I am really looking forward to wrapping objects in string for a length of time that relates to their use/purpose! I have wrapped this hollow egg (which was inspired by my Mum Ali and decorated Easter eggs) for the amount of time it takes to boil a soft boiled egg.
Coming soon, the perfect pop song, a bus journey and a cup of tea!
At Nottingham train station they have a clock with no hands. I thought this was a particularly peculiar place to have such an object as most of the people there would be waiting for a time to arrive. The clock would never provide the time and so people could just keep on waiting. (If by a freak occurrence no-one there owned watches or mobile phones!)
A clock without arms is surely just a circle or is it a symbol for the lack of time we feel we have, or don’t have. I liked it. It made me feel calm. Time wasn’t flying by. I was departing and had no-one to meet, so time was washing over me. I think more clocks should just be circles. It would make for a less pressured environment.
In a past office job of mine there used to be two clocks at either end of a corridor, both stopped still. One stated home time and the other stated lunch time. It was cruel, as my mind would always register them even though I knew they were broken and wrong. This corridor showed the time you wanted it to be but it was only right twice a day. On reflection I should have made them handless.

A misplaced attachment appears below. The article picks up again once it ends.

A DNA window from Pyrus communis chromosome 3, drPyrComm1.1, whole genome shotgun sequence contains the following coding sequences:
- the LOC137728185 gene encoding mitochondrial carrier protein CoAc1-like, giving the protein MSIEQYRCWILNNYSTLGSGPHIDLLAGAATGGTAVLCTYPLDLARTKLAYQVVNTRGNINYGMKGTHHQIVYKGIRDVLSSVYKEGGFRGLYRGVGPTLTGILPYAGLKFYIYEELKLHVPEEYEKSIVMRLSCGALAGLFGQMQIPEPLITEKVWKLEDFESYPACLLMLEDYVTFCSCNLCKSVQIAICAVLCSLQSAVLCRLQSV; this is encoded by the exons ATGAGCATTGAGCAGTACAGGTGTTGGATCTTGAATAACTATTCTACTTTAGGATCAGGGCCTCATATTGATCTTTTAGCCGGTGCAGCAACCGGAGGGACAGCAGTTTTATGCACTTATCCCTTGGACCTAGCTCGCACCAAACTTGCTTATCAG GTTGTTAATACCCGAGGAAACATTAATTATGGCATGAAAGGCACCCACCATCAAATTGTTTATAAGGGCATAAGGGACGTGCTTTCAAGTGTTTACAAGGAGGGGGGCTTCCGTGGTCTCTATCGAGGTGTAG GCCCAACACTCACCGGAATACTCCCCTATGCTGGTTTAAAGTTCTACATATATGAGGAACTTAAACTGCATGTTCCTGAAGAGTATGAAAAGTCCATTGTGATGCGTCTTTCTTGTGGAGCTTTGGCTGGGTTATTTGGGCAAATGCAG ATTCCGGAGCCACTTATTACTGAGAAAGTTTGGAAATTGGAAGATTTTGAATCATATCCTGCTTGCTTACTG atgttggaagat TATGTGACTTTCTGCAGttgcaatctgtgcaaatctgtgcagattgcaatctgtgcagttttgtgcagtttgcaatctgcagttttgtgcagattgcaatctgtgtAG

I think there is something sad about seeing electrical goods outside in the cold, wet weather. Any life left in them is slowly being weathered away. I think it’s fair to say that the chances are that the items are already broken, past it, has beens, but surely there is something they could be used for? Katie and I have had many a conversation about this and I think there is part of us that just wants to give them more life and to recognise their worth.
A Hoover and a DVD player
Went to Ripple in Sherwood with some friend and saw ‘Baked Goat’s’ on the receipt. Hilarious!